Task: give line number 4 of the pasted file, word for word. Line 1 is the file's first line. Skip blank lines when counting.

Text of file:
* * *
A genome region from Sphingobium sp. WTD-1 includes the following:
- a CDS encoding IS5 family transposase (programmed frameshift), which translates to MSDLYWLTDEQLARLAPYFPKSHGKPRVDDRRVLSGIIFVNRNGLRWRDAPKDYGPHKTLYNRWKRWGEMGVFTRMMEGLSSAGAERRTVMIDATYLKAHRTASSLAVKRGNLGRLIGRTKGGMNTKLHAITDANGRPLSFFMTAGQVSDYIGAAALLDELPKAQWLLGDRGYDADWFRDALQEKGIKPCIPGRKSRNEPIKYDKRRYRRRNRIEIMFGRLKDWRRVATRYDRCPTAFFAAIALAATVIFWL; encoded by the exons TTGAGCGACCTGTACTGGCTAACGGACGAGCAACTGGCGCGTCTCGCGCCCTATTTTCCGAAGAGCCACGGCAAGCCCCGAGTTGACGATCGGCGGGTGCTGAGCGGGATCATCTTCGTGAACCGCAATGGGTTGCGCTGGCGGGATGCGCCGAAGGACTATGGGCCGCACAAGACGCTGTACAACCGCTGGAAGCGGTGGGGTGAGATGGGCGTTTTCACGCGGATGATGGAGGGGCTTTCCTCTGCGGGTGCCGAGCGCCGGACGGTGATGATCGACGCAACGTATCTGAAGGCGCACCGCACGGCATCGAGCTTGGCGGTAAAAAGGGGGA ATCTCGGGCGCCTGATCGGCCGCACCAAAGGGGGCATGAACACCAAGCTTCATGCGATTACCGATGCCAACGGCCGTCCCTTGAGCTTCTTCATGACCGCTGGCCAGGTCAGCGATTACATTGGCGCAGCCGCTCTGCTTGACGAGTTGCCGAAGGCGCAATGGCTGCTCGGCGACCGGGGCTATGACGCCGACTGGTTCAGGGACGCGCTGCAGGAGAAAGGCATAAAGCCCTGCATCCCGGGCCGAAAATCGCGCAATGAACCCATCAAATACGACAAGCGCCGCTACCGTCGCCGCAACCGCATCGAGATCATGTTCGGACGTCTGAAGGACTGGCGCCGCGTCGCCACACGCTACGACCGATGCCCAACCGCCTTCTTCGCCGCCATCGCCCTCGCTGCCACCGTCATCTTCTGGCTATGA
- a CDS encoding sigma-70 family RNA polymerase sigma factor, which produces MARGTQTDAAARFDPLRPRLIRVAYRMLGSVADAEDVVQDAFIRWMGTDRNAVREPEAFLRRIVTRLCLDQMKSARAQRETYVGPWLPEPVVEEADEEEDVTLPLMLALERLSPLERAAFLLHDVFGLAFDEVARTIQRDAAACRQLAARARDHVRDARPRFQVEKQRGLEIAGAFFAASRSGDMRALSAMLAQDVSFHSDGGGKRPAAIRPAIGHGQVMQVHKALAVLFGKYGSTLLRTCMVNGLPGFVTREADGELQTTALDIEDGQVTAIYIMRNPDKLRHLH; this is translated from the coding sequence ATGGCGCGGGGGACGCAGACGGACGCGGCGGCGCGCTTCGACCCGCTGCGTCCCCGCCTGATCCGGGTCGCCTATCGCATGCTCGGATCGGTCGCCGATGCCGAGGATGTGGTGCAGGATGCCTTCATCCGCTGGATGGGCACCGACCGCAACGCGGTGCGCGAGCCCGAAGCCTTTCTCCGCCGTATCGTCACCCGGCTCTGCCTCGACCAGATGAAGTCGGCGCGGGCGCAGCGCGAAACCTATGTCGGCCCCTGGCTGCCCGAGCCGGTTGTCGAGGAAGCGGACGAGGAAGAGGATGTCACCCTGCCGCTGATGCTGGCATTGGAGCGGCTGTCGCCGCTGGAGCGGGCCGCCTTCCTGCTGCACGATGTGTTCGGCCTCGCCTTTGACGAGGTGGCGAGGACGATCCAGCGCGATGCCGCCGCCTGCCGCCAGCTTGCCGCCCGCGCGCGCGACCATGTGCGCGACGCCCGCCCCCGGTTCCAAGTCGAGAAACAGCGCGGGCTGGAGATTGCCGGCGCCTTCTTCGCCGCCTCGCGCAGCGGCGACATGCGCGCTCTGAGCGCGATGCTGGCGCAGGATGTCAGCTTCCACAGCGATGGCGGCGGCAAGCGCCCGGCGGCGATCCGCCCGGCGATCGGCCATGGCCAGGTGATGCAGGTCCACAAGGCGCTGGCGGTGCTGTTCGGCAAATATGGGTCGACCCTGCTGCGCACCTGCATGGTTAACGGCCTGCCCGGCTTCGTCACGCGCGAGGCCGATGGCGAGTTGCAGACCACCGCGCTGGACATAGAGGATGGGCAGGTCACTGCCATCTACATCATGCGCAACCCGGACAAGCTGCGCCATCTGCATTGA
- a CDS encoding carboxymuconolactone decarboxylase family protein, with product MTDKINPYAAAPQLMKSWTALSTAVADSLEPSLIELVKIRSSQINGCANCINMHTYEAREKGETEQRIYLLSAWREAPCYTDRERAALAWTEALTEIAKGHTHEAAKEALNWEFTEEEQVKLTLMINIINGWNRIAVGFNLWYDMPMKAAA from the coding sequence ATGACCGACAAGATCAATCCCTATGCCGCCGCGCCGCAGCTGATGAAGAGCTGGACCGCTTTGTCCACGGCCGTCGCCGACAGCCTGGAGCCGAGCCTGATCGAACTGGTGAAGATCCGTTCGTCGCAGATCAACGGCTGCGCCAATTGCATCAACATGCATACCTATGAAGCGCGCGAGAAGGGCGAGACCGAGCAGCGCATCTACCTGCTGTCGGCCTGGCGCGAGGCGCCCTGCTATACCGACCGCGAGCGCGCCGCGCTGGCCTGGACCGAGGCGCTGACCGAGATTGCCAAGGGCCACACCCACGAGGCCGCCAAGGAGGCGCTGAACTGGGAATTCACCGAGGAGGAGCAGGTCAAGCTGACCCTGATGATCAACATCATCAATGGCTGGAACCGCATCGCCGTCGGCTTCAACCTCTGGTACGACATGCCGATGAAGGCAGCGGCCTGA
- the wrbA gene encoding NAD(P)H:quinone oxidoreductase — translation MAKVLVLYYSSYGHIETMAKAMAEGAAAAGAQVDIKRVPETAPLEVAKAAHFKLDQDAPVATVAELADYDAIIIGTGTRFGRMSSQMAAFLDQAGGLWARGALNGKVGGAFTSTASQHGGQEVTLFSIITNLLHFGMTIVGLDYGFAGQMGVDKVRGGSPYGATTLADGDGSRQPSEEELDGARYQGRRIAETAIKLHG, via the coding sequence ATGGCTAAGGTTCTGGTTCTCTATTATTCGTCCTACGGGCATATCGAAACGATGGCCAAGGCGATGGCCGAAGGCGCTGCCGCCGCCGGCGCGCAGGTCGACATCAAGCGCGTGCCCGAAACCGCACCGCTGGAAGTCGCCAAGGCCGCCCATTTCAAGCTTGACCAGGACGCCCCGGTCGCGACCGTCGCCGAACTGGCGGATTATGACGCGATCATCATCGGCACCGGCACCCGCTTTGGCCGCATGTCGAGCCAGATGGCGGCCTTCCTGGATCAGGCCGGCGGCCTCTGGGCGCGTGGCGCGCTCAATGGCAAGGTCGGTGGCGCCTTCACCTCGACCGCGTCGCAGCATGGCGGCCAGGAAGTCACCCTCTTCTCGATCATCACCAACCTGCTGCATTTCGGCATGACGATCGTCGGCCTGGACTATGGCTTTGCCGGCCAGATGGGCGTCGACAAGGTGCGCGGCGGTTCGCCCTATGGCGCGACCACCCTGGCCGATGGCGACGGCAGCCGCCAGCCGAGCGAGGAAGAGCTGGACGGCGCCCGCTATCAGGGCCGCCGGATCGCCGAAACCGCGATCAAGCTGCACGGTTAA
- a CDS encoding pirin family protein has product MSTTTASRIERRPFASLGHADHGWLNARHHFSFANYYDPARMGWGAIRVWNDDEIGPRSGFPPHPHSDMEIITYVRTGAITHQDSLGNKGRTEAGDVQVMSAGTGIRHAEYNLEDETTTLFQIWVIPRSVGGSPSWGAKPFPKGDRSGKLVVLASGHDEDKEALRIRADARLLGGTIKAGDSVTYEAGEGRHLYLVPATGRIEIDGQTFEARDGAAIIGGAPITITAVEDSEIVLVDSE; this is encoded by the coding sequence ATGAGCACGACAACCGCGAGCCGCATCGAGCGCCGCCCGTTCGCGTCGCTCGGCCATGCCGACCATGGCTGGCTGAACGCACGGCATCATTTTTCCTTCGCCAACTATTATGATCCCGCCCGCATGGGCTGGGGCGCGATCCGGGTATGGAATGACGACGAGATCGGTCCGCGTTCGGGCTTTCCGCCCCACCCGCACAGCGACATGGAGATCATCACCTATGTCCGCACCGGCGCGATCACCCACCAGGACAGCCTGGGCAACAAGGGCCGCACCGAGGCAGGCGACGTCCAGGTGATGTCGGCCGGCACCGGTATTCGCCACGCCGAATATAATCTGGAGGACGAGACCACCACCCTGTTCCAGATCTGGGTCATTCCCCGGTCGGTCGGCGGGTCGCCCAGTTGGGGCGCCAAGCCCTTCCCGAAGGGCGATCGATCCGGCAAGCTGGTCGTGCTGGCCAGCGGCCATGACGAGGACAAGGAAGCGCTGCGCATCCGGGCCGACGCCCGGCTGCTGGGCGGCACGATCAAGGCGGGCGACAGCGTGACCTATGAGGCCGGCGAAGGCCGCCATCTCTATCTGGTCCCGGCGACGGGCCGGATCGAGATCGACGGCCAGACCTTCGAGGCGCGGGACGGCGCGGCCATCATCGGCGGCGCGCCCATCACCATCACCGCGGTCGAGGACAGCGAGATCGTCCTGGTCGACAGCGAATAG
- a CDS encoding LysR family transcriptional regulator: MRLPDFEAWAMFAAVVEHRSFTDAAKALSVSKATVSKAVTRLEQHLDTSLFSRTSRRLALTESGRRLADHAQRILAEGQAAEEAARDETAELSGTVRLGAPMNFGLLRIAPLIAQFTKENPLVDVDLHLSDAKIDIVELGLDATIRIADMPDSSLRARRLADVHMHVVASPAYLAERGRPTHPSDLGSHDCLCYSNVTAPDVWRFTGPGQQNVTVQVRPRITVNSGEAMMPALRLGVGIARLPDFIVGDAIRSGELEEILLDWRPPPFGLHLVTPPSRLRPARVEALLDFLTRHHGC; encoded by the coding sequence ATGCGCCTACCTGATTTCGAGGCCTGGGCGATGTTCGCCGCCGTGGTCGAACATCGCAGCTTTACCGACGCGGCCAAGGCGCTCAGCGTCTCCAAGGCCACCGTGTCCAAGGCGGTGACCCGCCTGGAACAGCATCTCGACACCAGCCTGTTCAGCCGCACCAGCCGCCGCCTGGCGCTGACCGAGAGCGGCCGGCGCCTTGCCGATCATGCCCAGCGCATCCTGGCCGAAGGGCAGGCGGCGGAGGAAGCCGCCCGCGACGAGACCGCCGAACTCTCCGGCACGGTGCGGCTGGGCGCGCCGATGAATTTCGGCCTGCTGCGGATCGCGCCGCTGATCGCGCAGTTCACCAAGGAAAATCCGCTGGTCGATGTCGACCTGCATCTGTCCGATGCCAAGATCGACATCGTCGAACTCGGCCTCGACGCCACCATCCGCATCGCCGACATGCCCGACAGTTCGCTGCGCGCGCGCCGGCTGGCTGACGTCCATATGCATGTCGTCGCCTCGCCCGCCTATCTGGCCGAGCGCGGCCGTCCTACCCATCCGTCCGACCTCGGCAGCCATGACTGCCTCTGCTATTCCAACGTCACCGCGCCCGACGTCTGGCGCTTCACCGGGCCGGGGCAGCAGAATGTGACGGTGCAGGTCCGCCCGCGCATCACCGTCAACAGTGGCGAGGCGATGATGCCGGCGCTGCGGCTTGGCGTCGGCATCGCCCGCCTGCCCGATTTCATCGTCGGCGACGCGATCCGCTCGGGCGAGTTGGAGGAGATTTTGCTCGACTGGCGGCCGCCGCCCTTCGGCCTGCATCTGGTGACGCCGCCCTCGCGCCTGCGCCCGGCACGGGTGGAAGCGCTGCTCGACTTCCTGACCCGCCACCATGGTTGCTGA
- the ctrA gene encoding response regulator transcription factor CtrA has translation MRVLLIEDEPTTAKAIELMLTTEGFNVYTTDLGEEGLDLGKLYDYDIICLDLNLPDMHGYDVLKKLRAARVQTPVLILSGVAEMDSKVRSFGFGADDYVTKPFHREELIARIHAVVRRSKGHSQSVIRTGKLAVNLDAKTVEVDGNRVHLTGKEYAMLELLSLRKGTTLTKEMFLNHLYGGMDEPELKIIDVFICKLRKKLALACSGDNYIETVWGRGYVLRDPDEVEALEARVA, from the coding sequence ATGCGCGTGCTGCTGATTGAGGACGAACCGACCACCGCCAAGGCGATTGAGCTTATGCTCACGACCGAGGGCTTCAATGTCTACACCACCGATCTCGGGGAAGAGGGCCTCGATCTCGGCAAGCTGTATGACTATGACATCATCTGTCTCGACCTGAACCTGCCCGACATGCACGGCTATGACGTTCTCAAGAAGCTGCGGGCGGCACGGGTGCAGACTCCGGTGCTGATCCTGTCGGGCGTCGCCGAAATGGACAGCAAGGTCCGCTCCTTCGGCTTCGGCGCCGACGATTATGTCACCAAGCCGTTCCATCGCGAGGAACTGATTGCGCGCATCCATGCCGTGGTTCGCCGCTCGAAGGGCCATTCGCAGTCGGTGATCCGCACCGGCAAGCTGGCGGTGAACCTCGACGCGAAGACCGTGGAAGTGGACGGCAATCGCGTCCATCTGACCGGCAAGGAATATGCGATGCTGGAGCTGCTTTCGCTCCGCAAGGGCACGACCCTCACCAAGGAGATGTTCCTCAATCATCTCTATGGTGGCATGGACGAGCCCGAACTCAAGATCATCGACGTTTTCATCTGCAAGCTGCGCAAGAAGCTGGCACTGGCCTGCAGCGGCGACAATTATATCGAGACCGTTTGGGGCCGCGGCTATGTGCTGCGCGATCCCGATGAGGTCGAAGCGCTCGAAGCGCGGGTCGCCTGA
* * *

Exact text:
- a CDS encoding carboxymuconolactone decarboxylase family protein, with product MTDKINPYAAAPQLMKSWTALSTAVADSLEPSLIELVKIRSSQINGCANCINMHTYEAREKGETEQRIYLLSAWREAPCYTDRERAALAWTEALTEIAKGHTHEAAKEALNWEFTEEEQVKLTLMINIINGWNRIAVGFNLWYDMPMKAAA from the coding sequence ATGACCGACAAGATCAATCCCTATGCCGCCGCGCCGCAGCTGATGAAGAGCTGGACCGCTTTGTCCACGGCCGTCGCCGACAGCCTGGAGCCGAGCCTGATCGAACTGGTGAAGATCCGTTCGTCGCAGATCAACGGCTGCGCCAATTGCATCAACATGCATACCTATGAAGCGCGCGAGAAGGGCGAGACCGAGCAGCGCATCTACCTGCTGTCGGCCTGGCGCGAGGCGCCCTGCTATACCGACCGCGAGCGCGCCGCGCTGGCCTGGACCGAGGCGCTGACCGAGATTGCCAAGGGCCACACCCACGAGGCCGCCAAGGAGGCGCTGAACTGGGAATTCACCGAGGAGGAGCAGGTCAAGCTGACCCTGATGATCAACATCATCAATGGCTGGAACCGCATCGCCGTCGGCTTCAACCTCTGGTACGACATGCCGATGAAGGCAGCGGCCTGA